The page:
Liminal spaces

Paraparaumu, NEW ZEALAND

Being in-between is a strange place. My life currently is a funny mixture of not being in Australia and yet not quite fully in New Zealand. By way of analogy, AA Milne describes this place in the poem Half Way Down:

Half way down the stairs is a stair where I sit.

There isn’t any other stair quite like it.

I’m not at the bottom, I’m not at the top;

So this is the place where I always stop.


Halfway up the stairs isn’t up and it isn’t down.

It isn’t in the nursery and it isn’t in the town.

All sorts of funny thoughts run round my head.

It isn’t really anywhere! It’s somewhere else instead!


Being out of the workforce this year has provided a welcome break from the frenetic pace of school teaching. However, it has been interesting reflecting on things learnt and discovered during this time. As I look back, there are multiple points of reflection in both the mundane and surprising. This year has provided the luxury of taking a sabbatical to travel. In doing so, I found that it is possible to reduce my life to carry-on baggage. In fact, the less the better, especially when you decide to walk 900km across Spain. In the journey of life though, I’ve come to realise that we are “not human beings on a spiritual journey but spiritual beings on a human journey.” As a fellow pelegrino told me one day: “The first time I did this pilgrimage, I booked my accommodation each night and followed a schedule. This time, I just decided to follow the little yellow arrows. That’s it.” I’ve found it so helpful to take time to listen to the little signs pointing out the next step (whether it’s up or down).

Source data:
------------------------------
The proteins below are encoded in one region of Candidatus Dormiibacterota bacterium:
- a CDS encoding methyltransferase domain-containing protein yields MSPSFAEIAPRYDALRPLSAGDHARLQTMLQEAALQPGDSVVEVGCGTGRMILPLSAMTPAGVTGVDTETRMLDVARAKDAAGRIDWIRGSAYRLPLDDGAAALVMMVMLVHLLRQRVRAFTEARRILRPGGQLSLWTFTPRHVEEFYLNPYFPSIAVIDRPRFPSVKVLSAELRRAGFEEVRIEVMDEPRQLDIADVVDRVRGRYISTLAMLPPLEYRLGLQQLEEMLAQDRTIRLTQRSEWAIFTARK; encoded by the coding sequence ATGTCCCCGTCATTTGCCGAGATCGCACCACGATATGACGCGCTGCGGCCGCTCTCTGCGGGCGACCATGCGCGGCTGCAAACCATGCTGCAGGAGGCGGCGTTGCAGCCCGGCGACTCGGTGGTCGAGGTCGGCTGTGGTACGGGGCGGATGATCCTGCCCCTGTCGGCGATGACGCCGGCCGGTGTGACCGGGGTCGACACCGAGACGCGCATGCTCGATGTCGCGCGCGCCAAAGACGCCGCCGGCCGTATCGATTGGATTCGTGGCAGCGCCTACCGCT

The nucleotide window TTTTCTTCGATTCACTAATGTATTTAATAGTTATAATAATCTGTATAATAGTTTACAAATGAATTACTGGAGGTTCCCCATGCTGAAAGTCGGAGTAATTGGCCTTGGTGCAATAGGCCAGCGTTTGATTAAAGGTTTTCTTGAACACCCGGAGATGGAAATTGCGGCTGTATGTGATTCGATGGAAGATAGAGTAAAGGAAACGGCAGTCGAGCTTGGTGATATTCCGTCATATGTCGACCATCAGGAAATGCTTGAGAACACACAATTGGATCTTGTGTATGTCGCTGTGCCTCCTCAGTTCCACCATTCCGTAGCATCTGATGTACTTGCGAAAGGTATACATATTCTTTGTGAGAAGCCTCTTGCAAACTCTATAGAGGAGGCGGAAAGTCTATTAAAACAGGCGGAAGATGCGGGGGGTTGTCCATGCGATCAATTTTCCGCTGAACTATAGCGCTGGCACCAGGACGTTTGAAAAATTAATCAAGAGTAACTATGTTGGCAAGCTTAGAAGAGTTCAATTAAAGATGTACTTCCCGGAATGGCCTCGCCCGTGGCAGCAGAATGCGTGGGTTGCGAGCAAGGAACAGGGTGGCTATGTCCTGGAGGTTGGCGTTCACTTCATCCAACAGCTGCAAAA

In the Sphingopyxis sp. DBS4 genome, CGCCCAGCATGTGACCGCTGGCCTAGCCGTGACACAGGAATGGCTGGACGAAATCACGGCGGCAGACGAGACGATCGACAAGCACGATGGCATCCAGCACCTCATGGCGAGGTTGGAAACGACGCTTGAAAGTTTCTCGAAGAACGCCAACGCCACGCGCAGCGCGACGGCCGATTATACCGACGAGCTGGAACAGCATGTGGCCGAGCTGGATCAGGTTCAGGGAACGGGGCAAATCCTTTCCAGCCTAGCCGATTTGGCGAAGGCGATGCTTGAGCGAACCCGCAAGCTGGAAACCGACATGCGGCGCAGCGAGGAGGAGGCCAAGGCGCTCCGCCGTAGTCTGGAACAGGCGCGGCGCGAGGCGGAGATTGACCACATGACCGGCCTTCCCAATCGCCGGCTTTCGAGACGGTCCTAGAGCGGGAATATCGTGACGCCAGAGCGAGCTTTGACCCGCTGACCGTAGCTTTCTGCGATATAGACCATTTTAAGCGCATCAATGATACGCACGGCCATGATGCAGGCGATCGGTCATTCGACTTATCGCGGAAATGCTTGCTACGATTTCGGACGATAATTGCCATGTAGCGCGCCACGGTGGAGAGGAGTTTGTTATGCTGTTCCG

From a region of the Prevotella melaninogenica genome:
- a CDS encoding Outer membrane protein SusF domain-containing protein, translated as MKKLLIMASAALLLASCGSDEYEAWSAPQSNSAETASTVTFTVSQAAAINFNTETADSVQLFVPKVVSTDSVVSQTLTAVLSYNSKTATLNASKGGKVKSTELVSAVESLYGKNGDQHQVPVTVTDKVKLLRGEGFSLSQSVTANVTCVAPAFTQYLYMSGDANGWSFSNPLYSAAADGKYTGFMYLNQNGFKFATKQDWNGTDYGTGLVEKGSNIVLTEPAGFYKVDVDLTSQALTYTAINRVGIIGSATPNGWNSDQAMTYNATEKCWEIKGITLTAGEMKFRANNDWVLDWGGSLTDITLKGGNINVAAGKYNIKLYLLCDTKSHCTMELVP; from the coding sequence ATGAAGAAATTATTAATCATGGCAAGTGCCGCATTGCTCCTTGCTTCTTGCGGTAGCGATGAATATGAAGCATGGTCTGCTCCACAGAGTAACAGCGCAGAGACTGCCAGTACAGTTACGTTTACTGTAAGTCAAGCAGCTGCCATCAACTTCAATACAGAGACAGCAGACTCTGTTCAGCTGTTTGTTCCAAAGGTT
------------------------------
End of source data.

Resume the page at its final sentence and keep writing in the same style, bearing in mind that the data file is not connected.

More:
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After having spent six months overseas this year (trekking through the Annapurna Range in Nepal and walking the Camino across Spain amongst other things) our travels have come to an end in the antipodes. My wife and I will now call New Zealand home for the next chapter as a new adventure begins. Moving is easier said than done. I tend to get anxious about small things at the best of times. They say that public speaking and moving house rate amongst creating the highest levels of anxiety for an individual. My wife and I have decided to not only move but also move country. So it’s understandable that in the process I encounter a wide variety of emotions at any given time. Nevertheless, it’s not the first time that I’ve moved. I calculate that I have moved house and lived at 22 addresses between being born and taking this sabbatical. Bouma-Prediger and Walsh in their book “Beyond Homelessness” point out that this new “norm” of shifting and change is almost de rigueur for my generation. These authors point out that this generation finds itself profoundly dislocated socially, economically, ecologically and spiritually. We inhabit virtual new worlds with limitless social connection but ironically find ourselves isolated and cut off. This takes its toll. Paradoxically, this year while I have thoroughly enjoyed the adventures and freedom of travel, I have also longed for a place to call home, somewhere to feel connected to. Arriving then to a family and home-away-from-home is welcome respite as my wife and I have immigrated to New Zealand.

Ko Blue Mountains te maunga; Ko Stradbroke, Brisbane te moutere; Ko Ngatiawa te awa; Ko White te iwi; Ko Whyle te hapu.